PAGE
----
We compared age-appropriate data for 570 people who were referred for evaluation of sleep problems based on traditionally defined age classifications. They included 33 children/youth (mean age: 10.89, range: 1-16), 422 adult (mean age: 46.37, range: 17-64), and 115 geriatric (mean age: 71.75, range: 65-88) participants. The length of time that participants had sleep problems prior to use of nocturnal polysomnography was reported by children/youth as 5.21 years, by adults as 9.63 years, and by the geriatric population as 8.34 years. There were no differences in the proportion of men and women in each of the age classifications. While there are numerous sex differences within age categories,12 this paper will focus on differences among age groups irrespective of sex.
When comparing data among groups, we found numerous significant differences. Examples of significant findings include: children/youth were significantly more likely to exercise daily (X28=43.653, P=.000), to experience difficulties concentrating (X22=17.757, P=.000), to have been diagnosed with ADD/ADHD (X22=28.723, P=.000) and/or another form of psychological disorder (X22=16.643, P=.000), and to have a family history of a SD (X22=9.257, P=.010) than were the adult and geriatric populations. Adults were significantly more likely to snore (X22=12.132, P=.002), grind their teeth during sleep (X22= 12.852, P=.002), wake with a choking sensation (X22=16.075, P=.000), have an accident or near accident due to sleepiness (X22=11.561, P=.003), and experience stress (X21=18.246, P=.000) and headaches (X22=37.740, P=.000). Those in the geriatric group were significantly more likely to report always having to use the restroom during the night (X28=21.744, P=.005), waking rested (X22=23.279, P=.000), and taking naps during the day (X22=16.485, P=.000) than their younger counterparts. Furthermore, the geriatric population reported that sleepiness had the least effect on both their work/school performance (X28=32.711, P=.000) and social lives (X28=31.742, P=.000).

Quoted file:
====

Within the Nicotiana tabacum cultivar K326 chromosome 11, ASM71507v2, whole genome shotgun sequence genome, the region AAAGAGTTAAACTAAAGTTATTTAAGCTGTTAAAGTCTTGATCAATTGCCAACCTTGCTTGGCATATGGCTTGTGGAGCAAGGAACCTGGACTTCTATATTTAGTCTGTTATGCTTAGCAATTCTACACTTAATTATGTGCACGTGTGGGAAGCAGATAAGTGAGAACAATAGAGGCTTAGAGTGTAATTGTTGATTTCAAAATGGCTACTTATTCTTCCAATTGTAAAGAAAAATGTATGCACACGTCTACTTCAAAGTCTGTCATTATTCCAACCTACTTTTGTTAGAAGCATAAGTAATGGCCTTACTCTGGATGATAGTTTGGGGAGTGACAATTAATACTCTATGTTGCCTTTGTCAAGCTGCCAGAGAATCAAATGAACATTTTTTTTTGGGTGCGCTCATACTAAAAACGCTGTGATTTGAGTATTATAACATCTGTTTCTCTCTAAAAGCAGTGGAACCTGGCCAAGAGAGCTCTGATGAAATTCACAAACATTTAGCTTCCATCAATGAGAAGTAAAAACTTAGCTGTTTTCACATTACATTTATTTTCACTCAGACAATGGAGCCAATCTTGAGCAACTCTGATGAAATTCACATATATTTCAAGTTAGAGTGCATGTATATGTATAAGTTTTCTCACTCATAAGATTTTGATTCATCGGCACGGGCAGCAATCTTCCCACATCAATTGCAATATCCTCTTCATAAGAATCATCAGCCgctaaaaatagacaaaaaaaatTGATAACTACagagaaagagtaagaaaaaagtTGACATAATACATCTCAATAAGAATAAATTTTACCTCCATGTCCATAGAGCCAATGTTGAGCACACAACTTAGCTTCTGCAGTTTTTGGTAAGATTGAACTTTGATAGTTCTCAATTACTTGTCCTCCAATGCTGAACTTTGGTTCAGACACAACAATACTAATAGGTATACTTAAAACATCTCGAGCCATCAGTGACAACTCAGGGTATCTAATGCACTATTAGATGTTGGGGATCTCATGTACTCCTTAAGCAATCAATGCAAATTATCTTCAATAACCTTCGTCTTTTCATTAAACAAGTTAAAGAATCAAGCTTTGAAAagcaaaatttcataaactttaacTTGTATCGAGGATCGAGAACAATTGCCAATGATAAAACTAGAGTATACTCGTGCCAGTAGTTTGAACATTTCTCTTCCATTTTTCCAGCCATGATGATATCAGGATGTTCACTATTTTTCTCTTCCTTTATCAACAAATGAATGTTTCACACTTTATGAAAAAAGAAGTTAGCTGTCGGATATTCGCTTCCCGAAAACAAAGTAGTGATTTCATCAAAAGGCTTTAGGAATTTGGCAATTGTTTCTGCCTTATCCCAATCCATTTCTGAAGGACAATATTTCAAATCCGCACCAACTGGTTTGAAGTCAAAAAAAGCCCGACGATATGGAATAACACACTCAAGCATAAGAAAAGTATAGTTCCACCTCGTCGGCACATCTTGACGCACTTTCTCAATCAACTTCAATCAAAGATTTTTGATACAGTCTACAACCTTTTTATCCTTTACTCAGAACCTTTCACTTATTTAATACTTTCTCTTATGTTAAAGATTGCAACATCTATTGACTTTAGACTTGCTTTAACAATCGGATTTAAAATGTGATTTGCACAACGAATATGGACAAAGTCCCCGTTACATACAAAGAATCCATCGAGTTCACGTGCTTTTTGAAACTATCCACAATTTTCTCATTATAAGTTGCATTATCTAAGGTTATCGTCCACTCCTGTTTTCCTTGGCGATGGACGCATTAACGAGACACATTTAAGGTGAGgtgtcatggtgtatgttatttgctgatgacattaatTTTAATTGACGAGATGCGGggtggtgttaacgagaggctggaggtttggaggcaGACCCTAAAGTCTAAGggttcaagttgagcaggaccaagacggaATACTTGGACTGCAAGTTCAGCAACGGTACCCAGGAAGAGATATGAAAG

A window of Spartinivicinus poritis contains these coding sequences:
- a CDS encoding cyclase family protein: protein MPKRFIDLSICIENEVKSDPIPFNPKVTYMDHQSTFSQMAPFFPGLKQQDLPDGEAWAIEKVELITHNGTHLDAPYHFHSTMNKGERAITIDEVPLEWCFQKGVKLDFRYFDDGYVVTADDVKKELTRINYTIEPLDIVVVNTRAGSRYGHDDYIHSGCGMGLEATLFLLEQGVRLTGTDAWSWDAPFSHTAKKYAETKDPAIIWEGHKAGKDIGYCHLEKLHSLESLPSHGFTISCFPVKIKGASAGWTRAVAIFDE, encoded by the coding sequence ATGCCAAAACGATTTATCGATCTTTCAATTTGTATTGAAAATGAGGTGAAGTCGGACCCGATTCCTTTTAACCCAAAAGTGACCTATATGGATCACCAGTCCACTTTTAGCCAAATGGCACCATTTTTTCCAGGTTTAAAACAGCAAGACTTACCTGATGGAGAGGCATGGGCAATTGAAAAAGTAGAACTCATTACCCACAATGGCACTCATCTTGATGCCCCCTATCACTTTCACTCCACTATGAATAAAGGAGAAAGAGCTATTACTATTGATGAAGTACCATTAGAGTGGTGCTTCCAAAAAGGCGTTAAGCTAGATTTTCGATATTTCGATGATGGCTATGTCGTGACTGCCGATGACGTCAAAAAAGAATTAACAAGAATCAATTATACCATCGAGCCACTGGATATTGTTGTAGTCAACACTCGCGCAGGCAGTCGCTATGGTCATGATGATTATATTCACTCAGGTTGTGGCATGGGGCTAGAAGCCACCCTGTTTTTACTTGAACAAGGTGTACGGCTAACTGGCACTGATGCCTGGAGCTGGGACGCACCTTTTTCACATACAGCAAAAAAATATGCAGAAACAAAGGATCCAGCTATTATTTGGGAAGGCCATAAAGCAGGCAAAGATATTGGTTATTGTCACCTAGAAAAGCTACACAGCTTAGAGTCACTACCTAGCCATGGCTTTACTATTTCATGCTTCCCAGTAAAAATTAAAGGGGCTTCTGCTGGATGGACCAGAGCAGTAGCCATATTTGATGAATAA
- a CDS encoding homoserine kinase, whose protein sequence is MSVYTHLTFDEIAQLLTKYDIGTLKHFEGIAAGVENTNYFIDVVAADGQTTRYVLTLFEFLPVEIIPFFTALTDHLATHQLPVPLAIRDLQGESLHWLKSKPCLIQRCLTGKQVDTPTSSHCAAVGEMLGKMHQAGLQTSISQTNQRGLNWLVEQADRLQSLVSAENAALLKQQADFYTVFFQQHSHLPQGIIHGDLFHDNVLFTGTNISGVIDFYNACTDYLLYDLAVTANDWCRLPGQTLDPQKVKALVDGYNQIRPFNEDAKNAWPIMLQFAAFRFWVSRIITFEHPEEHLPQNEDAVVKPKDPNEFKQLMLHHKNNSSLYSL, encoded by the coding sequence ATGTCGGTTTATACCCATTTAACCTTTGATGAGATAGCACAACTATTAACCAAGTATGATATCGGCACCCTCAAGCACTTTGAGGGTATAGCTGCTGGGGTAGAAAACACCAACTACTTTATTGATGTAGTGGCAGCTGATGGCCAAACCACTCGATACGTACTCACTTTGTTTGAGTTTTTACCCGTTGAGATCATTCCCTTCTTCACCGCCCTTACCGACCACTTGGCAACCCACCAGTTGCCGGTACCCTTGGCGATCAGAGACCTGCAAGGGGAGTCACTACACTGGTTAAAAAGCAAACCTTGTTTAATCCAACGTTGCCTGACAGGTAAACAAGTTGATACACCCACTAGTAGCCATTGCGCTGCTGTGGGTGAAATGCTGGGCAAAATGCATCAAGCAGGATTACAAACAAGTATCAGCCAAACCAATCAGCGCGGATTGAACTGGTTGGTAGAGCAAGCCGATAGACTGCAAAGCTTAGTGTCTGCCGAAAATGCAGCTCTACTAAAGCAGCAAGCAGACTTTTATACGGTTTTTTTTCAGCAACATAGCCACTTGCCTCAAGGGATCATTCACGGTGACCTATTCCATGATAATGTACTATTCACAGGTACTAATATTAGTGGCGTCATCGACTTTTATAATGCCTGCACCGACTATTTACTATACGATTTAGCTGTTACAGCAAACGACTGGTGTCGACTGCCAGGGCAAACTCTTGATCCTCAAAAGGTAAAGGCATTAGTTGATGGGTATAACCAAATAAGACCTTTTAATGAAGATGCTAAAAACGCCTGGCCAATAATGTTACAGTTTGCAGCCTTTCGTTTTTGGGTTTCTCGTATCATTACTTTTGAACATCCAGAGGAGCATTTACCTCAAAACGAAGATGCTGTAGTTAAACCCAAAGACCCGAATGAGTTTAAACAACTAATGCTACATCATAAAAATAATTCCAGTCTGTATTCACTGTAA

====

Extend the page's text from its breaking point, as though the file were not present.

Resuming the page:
Data from nocturnal polysomnography revealed significant differences in diagnosis types and sleep architecture when comparing the groups (see Tables 1 and 2).
Table 1. Significant differences in diagnoses types: traditional age classifications.
Investigating differences in patterns of sleep disorder symptomatology, physical and psychological problems, and sleep study results yielded many differences when comparing children/youth, adult, and geriatric populations; however, we found that these broad classifications are not always specific enough to discern changes in sleep throughout the life span. Using these classifications, a 6 year old is grouped with a 16 year old, and there are obvious fundamental differences that occur between these ages. Thus, we are currently further investigating sleep disorders and related symptoms by defining three separate methods of age categorization. In Type 1, Traditional Age Classifications are used (child/youth, adult, and geriatric). Type 2, Generation Classifications, as defined by the USA 2000 census, further delineates five distinct groups. Type 3, the most detailed system, classifies participants into 11 different age cohort groups based on developmental, social, psychological, and environmental influences to obtain a clearer understanding of changes in sleep throughout the aging process (see Table 3).
Table 3. Definitions of age
Table 5. Age cohort differences.